Although the fruits remain susceptible through harvest, it is usually only infections that occur during the shuck split to pit hardening stage of development that have an opportunity to show symptoms at harvest. Photo by K. Peter.
The fungus can be extremely damaging to trees throughout the mid-Atlantic region because of the typically warm, wet weather during the day through the mid-season period. The disease appears to affect all cultivars of peach and is known to occur on nectarines and apricots as well.
The most notable symptoms of peach scab occur on the fruit, where small, greenish, circular spots gradually enlarge and deepen in color to black as spore production begins. Unlike bacterial spot, there is no pitting of the skin. The overwintering twig lesions are clearly visible during the early season as small, grayish, more or less circular, slightly sunken lesions on the previous season's shoot growth.
The pathogen overwinters in small twig lesions on last season's shoots. Conidiospores, produced in these cankers during the early spring, are splashed by rain to young fruits and new shoot growth. Rain is required for infection and a very long incubation of 42 - 77 days is needed for symptom development. Although the fruits remain susceptible through harvest, it is usually only infections that occur during the shuck split to pit hardening stage of development that have an opportunity to show symptoms harvest. Twig infections that result in the formation of small overwintering lesions can occur throughout the season. Secondary infections may occur on twigs but usually do not appear on fruit, except on late season cultivars.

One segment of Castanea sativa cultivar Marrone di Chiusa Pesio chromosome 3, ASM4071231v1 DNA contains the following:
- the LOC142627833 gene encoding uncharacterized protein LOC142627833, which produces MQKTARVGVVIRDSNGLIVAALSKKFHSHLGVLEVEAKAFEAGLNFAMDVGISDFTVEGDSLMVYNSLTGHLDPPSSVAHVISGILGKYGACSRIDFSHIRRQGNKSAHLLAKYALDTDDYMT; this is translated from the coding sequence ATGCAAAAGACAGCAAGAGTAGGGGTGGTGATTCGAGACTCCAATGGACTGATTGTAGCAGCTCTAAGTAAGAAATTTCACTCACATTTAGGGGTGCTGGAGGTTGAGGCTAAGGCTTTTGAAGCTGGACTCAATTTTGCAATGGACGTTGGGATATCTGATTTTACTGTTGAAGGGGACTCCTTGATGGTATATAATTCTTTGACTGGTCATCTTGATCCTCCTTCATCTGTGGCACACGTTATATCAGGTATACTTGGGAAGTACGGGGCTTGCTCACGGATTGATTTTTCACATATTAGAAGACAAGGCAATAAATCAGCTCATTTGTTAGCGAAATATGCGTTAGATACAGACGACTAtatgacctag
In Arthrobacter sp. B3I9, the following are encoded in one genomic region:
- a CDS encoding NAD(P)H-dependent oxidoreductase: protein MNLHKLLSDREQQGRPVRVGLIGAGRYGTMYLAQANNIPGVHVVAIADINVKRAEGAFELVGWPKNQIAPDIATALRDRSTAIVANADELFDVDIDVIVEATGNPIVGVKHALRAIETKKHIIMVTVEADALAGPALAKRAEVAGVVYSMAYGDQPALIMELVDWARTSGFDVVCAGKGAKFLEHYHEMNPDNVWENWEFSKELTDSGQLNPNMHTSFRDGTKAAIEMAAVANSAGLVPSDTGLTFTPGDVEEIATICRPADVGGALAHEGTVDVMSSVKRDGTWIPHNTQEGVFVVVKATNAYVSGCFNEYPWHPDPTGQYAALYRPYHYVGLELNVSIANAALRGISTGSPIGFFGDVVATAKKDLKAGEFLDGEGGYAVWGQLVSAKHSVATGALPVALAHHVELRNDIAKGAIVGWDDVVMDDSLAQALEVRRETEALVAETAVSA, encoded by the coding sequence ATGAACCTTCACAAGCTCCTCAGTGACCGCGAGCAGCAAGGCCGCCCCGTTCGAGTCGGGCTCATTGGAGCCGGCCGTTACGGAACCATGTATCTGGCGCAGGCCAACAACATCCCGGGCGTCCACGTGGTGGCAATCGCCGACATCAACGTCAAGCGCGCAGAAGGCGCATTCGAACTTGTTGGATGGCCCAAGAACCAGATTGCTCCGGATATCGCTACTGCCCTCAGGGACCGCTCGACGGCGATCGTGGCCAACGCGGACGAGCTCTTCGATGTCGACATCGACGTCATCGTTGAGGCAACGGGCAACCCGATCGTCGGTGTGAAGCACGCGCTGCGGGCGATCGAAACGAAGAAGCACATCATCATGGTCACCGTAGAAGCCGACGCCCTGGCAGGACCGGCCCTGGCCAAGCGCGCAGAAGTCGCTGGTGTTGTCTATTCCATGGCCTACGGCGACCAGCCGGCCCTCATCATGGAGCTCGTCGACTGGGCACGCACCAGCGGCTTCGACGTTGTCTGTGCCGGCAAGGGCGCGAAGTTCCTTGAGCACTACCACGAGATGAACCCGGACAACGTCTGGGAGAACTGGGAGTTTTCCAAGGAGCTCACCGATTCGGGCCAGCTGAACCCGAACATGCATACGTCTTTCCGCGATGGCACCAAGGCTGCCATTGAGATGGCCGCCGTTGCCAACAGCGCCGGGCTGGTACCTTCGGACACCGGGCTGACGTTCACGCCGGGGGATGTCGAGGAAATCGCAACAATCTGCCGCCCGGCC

Monitoring orchards for peach scab during the current season is an important step for managing the disease the following year.
The critical time for effective disease control begins at the shuck split stage of fruit development. By the time the disease appears, it is too late to do anything about it during the current growing season. Proper and regular pruning facilitates air movement, reduces length of wet periods, and improves spray penetration into trees. Fungicide sprays, applied at 10- to 14-day intervals, should be made beginning at petal fall and continuing until 40 days before harvest.